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The Lily Beetle

Lily Beetle crawling on the head of a lily

The Lily Beetle (Lilioceris lilii), is a bright red-scarlet beetle which feeds primarily on lilies (Lilium spp.), and fritillaria (Fritillaria spp.). They cause extensive damage to all parts of the lily plant above ground. This beetle, an introduced pest from Asia, was first discovered in Montreal, Canada in the early 1940s. The beetle’s first arrival to Canada is believed to be through the lily trade, getting a free ride on lilies or bulbs in the adult or egg state. The Red Lily Beetle is now a resident of every province in Canada except British Columbia.


The adult lily beetle is bright red to scarlet in colour, with a black head and large black eyes. The legs and antennae are black, as is the under side of the body. This beetle has an elongated body, 8-10mm in length with no spotting or markings. Not to be mistaken for the beneficial lady bug beetle, which is also red, but has a more circular body appearance with black spotting. They have a tendency to drop to the ground black belly up to hide, and are also good flyers, able to disperse quickly and far.


Adults overwinter in the soil or under leaf litter. They may overwinter near the plants they fed on during the past summer but are not restricted to these sites. They emerge in the spring in late April to early May, disperse for 1-2 weeks, then settle down to feed and find a mate. The female then lays eggs on the underside of the leaf in an irregular line. The eggs are reddish-orange in colour and only 1-2mm in length. A single female beetle can lay between 200-300 eggs. The average hatching period is 8-10 days.


The eggs hatch into a yellowish-white larva with a black head. The lily beetle larvae deposits its faeces on its back as a protective shield against the hot sun and predators. They feed for 20-25 days, and will devastate the lily plant if not detected. It has a habit of feeding on the underside of the leaf at first, making them more difficult to be detected. Early feeding is limited to skeletonizing the under side of the leaf surface. Once they are more mature, they will move about freely and devour the above ground plant including leaves, flower buds and open flowers.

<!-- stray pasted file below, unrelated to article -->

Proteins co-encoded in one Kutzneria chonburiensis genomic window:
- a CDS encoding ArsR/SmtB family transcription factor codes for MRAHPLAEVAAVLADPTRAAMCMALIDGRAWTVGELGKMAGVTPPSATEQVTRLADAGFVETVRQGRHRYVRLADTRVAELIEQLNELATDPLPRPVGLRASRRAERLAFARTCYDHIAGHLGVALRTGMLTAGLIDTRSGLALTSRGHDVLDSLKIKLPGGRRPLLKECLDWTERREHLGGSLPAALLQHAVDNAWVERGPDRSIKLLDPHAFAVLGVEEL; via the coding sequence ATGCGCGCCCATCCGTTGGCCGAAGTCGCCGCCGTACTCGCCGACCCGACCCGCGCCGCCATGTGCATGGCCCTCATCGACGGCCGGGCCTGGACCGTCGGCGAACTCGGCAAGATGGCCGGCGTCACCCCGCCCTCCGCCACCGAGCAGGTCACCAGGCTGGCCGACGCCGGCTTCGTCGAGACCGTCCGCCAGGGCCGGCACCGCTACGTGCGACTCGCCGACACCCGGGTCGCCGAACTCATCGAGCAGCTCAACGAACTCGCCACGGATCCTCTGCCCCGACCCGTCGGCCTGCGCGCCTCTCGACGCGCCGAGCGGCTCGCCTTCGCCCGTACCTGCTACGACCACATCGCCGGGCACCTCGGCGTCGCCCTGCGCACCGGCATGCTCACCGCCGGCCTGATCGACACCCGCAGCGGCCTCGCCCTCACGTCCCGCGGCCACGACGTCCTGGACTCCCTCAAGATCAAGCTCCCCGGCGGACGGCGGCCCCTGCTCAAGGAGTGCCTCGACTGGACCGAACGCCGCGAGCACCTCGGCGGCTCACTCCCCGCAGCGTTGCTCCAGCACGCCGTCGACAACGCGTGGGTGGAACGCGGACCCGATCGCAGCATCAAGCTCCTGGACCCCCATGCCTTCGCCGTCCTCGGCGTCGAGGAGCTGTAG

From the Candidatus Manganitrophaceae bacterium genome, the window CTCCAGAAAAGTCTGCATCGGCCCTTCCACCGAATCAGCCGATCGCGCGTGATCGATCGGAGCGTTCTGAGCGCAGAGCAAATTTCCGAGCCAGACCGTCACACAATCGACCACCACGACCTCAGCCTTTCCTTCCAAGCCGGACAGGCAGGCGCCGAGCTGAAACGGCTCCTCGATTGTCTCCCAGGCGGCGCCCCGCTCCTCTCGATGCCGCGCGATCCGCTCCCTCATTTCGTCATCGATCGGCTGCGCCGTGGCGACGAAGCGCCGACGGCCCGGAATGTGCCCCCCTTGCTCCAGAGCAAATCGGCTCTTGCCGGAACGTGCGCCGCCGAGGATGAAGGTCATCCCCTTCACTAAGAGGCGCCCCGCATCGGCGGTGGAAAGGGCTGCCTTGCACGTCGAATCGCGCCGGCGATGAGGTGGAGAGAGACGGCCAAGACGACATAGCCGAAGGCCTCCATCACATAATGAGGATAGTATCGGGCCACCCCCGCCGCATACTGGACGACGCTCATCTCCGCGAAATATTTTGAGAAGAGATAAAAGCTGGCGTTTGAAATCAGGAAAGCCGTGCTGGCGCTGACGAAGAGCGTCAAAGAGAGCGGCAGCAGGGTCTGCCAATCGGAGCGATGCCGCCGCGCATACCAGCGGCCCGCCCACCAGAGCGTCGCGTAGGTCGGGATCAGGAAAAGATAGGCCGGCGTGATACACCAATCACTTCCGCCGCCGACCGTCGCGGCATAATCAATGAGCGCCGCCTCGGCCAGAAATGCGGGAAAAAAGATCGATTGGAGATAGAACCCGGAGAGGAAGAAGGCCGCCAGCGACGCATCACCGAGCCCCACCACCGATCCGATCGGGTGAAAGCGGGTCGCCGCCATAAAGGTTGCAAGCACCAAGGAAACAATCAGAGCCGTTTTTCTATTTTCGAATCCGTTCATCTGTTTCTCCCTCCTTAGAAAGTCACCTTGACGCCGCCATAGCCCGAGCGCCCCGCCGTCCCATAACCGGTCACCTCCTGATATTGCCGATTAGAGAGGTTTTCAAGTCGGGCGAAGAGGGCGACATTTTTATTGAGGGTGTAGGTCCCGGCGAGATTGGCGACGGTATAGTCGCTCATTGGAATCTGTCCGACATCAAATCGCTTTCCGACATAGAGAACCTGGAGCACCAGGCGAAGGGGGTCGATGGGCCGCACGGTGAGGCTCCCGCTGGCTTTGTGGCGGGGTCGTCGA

When the larvae are mature and ready to pupate, they begin the transformation into adult beetles. The larvae will burrow into the soil and change colour to orange. It creates a waterproof cocoon around its body in preparation for the transformation period which takes, on average, 21 days. The adult beetle will then emerge to the surface and continue to feed on lily plants until early fall. The colder weather triggers the adults to return to the soil where they overwinter, emerging the following spring to repeat their life cycle again. In Alberta, our growing season is short, we only have to endure one cycle per year.

Controlling Infestation

For small infestations, control methods should be non-chemical if at all possible. As soon as the lilies emerge in spring, keep your eyes out for signs of this pest. Picking the adult beetles and larvae and checking the underside of  lilies for eggs in spring or summer is the first step. Removal of breeding-age adults before they have the opportunity to reproduce will help in the control or elimination of this pest.  Larvae are easily scraped off leaves or squished wearing gardening gloves. Lily beetle larvae are more vulnerable to chemical applications than adult beetles, and they also do the most damage. If picking the beetles and/or larvae by hand is impossible, you may need to consider a visit to a local greenhouse or nursery for chemical pest control products. The parasitic wasp Tetrastichus setifer, native to Asia, has been released in New England, Ottawa and recently in southern Alberta. This wasp is able to withstand Canadian winters and is quickly establishing in beetle infested areas. Please do not use chemical controls if the wasp is released in your area.

Lily Beetle Summer Cycle

The chart below is an approximate summer cycle of the lily beetle for the western Canadian prairies.  Cycle times may overlap.

Graphic showing the Summer Cycle